From Matisse; composition is the art of arranging, in a decorative manner, the various elements at the painters disposal for the expression of his feelings. A work of art equals a work of my mind.
Now We Have A Method To Create Our Abstract Painting.
An Example Of Using The Methodology?
Why Not Create Your Own Abstract Painting?
Remember that this methodology is simply to get the student / artist thinking in terms of abstracts and to eliminate a perceived lack of ability to paint in a non-representational manner. The rest will come from practice and a growing understanding of the abstraction process.
1. Take the media upon which you are going to paint. Is the size right? If rectangular, is the orientation right for your imagined composition? Now decide what colour(s) and texture you are going to use for your background. I will use a solid colour for my background and create this in a golden ochre (a yellowish colour which is not too bright)
2. Select a small but definite number of elements to be your intermediate plane. Again decide what colours and textures you will use and where you will place the shapes. I select five shapes for my intermediate plane. Two large rectangles of different sizes in a dark purple hue with possibly some texturing, I am still a little unsure about this and may delay the choice until I see them on the canvas. I will also use one large (red) and two small equilateral triangles (also red) .
3. Do you need anything else to complete this painting. Perhaps to join the intermediate shapes or to balance them on the background, or simply to fill in open spaces. Select the additional elements and decide on colour and texture. I have already made small sketches of the painting to assess where I am going and decide to use three sweeping, curved lines and two deformed rectangles which will have a grid-like texture of blue and white.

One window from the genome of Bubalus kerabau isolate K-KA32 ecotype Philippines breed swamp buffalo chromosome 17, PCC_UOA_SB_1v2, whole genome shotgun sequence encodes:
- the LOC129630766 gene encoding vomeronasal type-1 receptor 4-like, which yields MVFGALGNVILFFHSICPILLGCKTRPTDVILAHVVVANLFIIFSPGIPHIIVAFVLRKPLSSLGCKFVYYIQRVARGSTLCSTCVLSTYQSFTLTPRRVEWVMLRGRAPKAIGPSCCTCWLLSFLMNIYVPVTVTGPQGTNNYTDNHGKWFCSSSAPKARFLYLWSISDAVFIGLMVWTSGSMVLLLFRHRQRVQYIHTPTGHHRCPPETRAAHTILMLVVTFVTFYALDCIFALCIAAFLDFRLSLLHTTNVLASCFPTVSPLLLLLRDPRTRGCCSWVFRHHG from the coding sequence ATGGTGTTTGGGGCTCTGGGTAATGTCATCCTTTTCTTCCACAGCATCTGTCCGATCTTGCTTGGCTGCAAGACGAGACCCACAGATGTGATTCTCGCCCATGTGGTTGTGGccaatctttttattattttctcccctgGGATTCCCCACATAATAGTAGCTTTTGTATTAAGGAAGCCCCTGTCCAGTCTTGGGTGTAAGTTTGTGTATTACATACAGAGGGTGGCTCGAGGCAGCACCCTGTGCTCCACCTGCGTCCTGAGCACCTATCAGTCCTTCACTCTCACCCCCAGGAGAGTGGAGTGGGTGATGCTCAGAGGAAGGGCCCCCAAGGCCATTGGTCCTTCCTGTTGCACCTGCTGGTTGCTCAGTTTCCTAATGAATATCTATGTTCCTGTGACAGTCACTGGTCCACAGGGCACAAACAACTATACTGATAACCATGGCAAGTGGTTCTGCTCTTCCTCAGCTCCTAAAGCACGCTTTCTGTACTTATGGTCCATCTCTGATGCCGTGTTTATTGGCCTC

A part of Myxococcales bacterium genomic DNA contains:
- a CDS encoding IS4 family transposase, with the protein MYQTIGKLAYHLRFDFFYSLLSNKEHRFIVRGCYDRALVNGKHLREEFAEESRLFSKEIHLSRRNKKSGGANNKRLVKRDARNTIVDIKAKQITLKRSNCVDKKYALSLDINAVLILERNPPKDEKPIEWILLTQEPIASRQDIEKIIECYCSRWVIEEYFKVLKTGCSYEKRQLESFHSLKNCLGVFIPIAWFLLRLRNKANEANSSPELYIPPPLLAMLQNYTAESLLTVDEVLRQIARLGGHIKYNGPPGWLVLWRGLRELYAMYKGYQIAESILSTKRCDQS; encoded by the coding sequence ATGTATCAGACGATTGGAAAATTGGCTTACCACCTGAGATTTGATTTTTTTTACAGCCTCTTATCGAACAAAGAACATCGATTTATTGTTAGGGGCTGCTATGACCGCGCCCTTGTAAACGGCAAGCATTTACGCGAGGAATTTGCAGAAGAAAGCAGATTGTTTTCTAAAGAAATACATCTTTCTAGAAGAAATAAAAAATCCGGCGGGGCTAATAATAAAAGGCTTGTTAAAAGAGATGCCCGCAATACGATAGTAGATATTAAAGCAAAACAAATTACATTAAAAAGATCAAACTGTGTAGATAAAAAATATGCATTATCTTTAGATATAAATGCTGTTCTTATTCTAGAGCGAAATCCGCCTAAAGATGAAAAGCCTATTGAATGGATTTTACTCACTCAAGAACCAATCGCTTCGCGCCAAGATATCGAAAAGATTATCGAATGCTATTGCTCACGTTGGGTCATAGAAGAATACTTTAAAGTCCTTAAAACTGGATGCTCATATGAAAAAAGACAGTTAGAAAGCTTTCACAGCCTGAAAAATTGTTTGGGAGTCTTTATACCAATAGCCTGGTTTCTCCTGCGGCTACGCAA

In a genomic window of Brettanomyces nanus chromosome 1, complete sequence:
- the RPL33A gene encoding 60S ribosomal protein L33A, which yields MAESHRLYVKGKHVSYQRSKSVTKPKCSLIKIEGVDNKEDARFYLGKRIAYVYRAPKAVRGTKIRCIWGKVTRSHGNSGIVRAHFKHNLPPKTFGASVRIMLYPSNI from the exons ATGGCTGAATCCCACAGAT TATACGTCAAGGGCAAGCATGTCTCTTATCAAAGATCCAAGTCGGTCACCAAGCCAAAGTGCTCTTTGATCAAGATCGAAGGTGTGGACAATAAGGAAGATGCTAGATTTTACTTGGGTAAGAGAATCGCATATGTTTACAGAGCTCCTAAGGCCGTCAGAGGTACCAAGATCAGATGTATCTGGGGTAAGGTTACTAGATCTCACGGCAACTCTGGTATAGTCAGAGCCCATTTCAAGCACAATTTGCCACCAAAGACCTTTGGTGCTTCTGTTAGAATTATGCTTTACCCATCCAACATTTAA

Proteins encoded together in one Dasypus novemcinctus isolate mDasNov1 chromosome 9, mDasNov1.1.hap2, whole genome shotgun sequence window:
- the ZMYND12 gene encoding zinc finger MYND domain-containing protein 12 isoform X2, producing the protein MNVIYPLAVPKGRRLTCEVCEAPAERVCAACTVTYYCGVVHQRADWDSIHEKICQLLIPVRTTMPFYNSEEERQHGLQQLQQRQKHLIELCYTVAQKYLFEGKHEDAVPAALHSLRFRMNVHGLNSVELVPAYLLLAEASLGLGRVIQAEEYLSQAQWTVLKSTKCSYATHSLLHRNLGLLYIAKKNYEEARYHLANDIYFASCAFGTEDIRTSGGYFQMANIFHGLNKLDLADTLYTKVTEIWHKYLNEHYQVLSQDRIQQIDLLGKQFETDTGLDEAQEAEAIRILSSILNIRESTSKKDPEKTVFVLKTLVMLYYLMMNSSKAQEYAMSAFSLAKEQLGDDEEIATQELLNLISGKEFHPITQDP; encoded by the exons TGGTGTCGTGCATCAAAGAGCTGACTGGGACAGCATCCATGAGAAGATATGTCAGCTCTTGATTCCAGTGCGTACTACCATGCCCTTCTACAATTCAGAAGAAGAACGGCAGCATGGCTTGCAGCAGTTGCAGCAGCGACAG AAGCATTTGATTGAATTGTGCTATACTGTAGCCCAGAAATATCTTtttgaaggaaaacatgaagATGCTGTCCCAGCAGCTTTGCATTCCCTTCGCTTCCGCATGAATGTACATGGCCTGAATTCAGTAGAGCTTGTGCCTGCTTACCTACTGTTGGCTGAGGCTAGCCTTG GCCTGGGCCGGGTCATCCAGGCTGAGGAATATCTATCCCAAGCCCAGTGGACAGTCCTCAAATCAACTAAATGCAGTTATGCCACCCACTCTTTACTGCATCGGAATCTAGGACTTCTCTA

4. Now decide if the painting is complete. It may be that you will only know when you can see it in front of you. In fact, I think I have made a mistake in describing it so closely before actually doing the painting. I did say however, that you should not expect a masterpiece every time with this methodology; and this is the proof.
I will be including two or three examples by this methodology in a "step-by-step" tutorial which will be published quite soon.
Sounds easy, well of course it is and you can find out for yourself by trying it, remember do not expect a masterpiece. However, I do hope that this methodology helps you are on your way.
Need More explanation?
Take a look at this article, number two in a series of three; it takes a step-by-step look at what I am suggesting and describes a number of examples of the methodology in use to produce some easy abstract paintings.
A Step-by-step Method For Learning Abstract Painting. A link may be found in the following paragraphs.
A Step-By-Step Tutorial
Using This Methodology
I have developed a step-by-step tutorial based on this methodology. I intend to take the reader through each step for one painting with three more examples, so that I can cover a number of variations.